Majorities of the public say there is not agreement in the country over what is considered sexist (65%) or racist (61%) language; and about half (48%) say it is hard to know what other people might find offensive.
There’s a modest partisan divide over whether it’s easy or hard to know what others might find offensive. Republicans and Republican-leaning independents are somewhat more likely to say it’s hard (53%) than easy (46%) to know what other people might find offensive. By contrast, a narrow majority of Democrats and Democratic leaners (55%) say it’s easy to know what others might find offensive; 44% say it’s hard to know.
Postgraduates (59% to 40%) and college graduates (55% to 45%) are more likely to say it’s easy than hard to know what other people would find offensive. Those with some college experience or no more than a high school diploma are about evenly divided over how easy it is to know what others find offensive. Democrats with higher levels of education are more likely than less-educated Democrats to say it’s easy to know what others might find offensive. Among Republicans, there are no significant differences in views by level of education.
Six-in-ten of those who say it’s very important to them personally to use language that other people do not find offensive say it’s easy to know what people would be offended by. Smaller shares of those who say it’s somewhat (47%) or not too or not at all important (41%) to them personally to use inoffensive language say it’s easy to know what others find offensive.
Black people are somewhat more likely than whites and Hispanics to say people agree about what is considered racist language. Still, just 44% of blacks say that people generally agree on what is considered to be racist language, while 53% say people do not agree on this. Majorities of whites (63%) and Hispanics (59%) say people do not agree on this.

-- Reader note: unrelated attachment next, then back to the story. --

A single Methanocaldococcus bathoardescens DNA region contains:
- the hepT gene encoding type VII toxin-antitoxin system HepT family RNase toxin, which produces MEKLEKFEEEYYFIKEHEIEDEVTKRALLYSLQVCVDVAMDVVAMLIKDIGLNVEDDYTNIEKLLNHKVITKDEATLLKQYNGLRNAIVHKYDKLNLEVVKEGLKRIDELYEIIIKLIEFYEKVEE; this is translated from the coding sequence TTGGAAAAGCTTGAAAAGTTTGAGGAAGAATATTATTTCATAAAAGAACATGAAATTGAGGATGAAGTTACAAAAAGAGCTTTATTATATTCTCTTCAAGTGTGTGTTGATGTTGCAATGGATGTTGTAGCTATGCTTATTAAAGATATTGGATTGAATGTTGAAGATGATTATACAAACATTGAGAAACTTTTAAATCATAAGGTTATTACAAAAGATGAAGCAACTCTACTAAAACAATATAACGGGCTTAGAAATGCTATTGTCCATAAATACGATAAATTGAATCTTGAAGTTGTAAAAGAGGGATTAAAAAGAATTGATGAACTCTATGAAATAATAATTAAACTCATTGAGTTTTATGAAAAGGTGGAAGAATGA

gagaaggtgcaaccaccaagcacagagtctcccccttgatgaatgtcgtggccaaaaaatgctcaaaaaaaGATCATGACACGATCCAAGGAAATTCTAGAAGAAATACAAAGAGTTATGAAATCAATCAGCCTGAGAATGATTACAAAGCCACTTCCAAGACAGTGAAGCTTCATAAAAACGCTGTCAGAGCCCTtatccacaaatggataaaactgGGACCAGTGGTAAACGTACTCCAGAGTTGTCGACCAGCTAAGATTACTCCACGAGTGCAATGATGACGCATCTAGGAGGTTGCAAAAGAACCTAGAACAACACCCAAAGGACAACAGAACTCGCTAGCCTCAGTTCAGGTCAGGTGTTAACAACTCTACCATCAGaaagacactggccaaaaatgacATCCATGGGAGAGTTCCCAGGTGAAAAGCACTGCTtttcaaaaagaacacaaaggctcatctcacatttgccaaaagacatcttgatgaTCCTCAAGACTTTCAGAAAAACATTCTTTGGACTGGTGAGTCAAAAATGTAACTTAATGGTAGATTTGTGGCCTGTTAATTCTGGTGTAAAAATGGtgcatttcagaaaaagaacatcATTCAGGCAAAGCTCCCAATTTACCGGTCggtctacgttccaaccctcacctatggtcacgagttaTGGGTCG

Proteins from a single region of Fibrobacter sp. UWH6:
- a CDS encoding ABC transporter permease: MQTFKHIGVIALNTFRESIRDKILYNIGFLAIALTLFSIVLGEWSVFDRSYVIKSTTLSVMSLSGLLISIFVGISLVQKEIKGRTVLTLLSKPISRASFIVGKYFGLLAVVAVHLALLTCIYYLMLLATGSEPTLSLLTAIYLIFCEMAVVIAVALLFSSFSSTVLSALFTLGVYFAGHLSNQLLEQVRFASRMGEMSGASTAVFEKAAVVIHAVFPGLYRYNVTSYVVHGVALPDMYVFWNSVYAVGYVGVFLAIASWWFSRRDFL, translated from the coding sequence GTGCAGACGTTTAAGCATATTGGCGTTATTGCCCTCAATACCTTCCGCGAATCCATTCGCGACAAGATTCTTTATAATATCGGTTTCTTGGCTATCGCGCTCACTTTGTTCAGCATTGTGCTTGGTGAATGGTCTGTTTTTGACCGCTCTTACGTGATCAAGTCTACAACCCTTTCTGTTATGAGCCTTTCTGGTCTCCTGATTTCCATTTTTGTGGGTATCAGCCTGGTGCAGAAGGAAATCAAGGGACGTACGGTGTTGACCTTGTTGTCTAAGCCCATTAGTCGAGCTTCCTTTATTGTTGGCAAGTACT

Among Republicans and Republican leaners, 65% say people generally do not agree over the definition of racist language; 58% of Democrats and Democratic leaners say the same
There is no gender gap in views on this question: 65% of women and 64% of men say people generally do not agree over what sexist language is.
Among partisan groups, 67% of Republicans and Republican leaners and 63% of Democrats and Democratic leaners say people do not generally agree over what constitutes sexist language.
There are large partisan and racial differences when it comes to views on the care people should take with language and how quick people are to take offense.
When asked to choose which statement better describes their views, 60% say that too many people are easily offended these days over the language that others use; a smaller share (39%) says people need to be more careful about the language they use to avoid offending people with different backgrounds.
Views among whites and blacks are nearly the opposite of each other. About two-thirds of blacks (65%) say that people need to be more careful about the language they use to avoid offending others; 34% say that too many people are easily offended over language these days. Among whites, views are the reverse: 66% say that too many people are easily offended over the language others use, compared with 33% who say people should be more careful with their language. Among Hispanics, 54% say people are too easily offended, while 45% say people should be more careful with their language.
There is a wide partisan gap on this question. A large majority of Republicans and Republican leaners (82%) say people are too easily offended. By contrast, Democrats and Democratic leaners are more likely to say that people should be more careful with their language to avoid causing offense (56%) than to say that people are too easily offended over the language others use (42%).
Among Democrats, blacks are substantially more likely than whites to say that people need to be more careful with their language. About two-thirds (67%) of black Democrats say this, compared with 55% of white Democrats.